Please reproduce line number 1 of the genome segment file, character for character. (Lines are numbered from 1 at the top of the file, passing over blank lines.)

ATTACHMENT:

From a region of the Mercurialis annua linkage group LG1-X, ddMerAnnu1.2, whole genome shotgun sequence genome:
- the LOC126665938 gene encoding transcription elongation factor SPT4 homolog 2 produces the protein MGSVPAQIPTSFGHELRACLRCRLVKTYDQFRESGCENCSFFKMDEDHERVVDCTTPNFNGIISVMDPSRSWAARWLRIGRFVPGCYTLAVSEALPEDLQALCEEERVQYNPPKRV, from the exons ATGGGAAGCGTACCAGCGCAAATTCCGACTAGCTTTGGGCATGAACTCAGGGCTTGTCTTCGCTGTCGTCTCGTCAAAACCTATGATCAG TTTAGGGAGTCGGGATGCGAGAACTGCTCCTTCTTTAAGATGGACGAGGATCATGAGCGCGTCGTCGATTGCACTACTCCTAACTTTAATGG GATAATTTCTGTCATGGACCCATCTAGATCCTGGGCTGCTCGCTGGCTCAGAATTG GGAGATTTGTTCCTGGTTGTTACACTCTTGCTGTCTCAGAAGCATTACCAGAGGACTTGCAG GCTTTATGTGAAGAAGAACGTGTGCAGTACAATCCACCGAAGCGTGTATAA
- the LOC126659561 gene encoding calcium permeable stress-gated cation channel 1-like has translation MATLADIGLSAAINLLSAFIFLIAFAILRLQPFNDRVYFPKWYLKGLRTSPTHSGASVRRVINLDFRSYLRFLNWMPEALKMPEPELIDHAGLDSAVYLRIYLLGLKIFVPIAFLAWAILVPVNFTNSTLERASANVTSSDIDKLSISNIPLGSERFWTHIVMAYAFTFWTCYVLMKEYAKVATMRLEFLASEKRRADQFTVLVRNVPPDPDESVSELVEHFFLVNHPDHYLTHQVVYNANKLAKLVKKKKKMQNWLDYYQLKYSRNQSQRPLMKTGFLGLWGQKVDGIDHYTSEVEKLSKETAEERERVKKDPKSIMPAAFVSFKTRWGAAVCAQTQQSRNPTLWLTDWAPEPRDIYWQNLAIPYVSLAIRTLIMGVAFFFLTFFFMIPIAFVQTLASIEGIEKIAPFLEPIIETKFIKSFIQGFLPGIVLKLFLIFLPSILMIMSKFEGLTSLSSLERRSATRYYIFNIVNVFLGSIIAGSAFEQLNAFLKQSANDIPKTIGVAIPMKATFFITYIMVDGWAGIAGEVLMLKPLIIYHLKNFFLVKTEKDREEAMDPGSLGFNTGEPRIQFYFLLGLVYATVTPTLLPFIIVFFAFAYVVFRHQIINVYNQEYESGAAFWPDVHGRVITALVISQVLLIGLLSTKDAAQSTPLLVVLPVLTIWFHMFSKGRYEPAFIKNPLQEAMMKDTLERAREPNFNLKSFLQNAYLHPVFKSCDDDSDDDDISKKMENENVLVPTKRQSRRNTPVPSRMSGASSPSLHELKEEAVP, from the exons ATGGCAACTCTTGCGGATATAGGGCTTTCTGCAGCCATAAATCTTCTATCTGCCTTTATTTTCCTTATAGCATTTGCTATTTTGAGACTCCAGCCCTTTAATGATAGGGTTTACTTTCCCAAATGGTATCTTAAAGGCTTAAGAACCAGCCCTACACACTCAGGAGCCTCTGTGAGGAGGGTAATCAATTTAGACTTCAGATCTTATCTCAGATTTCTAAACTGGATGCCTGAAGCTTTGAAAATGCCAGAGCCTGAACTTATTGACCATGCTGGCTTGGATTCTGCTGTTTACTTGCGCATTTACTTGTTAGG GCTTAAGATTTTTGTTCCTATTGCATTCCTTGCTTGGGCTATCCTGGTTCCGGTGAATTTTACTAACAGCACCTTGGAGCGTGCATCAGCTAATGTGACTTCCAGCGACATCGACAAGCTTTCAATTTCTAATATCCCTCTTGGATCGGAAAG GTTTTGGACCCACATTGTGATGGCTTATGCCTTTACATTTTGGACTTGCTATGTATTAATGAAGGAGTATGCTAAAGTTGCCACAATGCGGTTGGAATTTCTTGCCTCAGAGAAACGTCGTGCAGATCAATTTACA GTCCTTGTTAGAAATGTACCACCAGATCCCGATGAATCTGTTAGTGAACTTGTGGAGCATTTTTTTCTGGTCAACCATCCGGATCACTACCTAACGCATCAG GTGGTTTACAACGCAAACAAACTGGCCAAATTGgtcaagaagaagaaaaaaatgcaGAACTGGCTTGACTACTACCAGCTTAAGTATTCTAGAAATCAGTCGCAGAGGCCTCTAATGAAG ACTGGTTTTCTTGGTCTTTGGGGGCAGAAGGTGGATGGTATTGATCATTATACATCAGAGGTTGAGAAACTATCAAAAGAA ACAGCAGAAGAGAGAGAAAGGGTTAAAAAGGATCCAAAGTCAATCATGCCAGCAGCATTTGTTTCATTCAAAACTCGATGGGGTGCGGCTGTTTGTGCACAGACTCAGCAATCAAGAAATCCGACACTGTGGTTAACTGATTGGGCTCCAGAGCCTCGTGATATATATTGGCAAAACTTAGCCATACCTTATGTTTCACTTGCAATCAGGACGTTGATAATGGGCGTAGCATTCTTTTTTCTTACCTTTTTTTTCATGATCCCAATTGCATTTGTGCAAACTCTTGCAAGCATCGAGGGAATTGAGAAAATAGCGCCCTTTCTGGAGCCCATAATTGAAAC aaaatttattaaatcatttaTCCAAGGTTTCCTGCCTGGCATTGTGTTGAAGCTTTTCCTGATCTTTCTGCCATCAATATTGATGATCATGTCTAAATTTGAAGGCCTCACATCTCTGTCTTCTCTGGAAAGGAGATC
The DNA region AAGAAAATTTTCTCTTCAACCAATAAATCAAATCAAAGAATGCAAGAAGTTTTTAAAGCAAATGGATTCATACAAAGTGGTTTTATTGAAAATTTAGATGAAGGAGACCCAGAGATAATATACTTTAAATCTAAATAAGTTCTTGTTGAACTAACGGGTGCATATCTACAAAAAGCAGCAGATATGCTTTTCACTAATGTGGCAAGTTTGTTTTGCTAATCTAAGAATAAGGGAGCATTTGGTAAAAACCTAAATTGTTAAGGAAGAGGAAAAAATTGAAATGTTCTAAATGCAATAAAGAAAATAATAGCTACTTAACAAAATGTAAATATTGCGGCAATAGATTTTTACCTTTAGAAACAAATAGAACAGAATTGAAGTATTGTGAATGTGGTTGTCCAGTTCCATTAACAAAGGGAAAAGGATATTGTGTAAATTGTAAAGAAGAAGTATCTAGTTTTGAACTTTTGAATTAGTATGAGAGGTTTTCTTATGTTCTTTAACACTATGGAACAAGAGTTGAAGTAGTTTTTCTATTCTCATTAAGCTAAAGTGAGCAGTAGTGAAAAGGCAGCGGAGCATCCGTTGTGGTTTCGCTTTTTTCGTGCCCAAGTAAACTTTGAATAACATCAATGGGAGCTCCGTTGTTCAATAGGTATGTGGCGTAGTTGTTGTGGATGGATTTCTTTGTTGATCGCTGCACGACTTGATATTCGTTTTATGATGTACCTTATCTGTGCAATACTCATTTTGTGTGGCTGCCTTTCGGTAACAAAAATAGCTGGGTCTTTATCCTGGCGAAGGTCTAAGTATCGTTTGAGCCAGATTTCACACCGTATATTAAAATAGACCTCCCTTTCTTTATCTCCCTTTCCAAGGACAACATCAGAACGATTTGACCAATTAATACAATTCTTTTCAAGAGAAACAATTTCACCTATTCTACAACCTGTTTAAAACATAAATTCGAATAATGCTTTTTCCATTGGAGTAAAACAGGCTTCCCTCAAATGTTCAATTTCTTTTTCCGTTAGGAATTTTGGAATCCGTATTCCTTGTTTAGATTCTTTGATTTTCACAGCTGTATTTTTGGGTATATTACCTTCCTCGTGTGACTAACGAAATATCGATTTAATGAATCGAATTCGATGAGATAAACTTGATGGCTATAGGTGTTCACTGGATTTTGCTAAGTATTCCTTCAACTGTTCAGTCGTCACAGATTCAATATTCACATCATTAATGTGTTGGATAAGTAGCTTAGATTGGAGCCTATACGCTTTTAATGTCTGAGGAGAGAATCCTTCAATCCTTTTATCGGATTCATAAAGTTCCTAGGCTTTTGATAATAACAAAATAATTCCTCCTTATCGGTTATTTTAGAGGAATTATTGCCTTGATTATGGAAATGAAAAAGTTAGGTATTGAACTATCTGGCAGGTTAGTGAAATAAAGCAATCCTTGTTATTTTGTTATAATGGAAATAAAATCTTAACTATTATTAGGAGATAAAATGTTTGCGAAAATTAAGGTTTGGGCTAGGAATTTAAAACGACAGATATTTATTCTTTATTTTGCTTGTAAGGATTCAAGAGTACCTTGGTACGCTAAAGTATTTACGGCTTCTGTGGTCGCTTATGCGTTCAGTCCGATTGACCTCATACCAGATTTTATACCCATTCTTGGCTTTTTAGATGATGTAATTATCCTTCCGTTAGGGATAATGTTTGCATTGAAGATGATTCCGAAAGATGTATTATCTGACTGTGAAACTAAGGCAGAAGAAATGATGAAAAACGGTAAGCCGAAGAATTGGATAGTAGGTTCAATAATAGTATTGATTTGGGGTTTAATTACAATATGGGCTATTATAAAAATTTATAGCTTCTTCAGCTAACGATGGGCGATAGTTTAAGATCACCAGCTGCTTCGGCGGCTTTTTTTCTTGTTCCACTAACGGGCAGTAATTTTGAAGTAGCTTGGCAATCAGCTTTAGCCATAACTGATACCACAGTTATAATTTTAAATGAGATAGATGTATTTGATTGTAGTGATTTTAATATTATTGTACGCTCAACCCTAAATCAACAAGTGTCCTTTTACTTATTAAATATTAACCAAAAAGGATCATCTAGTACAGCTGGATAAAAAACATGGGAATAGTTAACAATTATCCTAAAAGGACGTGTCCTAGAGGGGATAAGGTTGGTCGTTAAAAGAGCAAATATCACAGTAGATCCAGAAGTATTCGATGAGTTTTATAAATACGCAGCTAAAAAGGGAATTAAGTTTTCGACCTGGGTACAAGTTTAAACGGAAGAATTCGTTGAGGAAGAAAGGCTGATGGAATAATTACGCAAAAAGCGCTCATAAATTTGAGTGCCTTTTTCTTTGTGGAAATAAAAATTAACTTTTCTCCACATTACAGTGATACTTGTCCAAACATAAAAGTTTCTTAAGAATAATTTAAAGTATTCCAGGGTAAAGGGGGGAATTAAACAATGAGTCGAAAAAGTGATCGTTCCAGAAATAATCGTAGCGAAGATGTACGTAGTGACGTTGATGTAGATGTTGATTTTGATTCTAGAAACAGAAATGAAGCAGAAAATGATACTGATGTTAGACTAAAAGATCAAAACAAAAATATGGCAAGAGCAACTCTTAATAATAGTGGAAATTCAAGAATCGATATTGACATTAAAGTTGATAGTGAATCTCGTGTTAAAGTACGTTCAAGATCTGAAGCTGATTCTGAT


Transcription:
From a region of the Mercurialis annua linkage group LG1-X, ddMerAnnu1.2, whole genome shotgun sequence genome: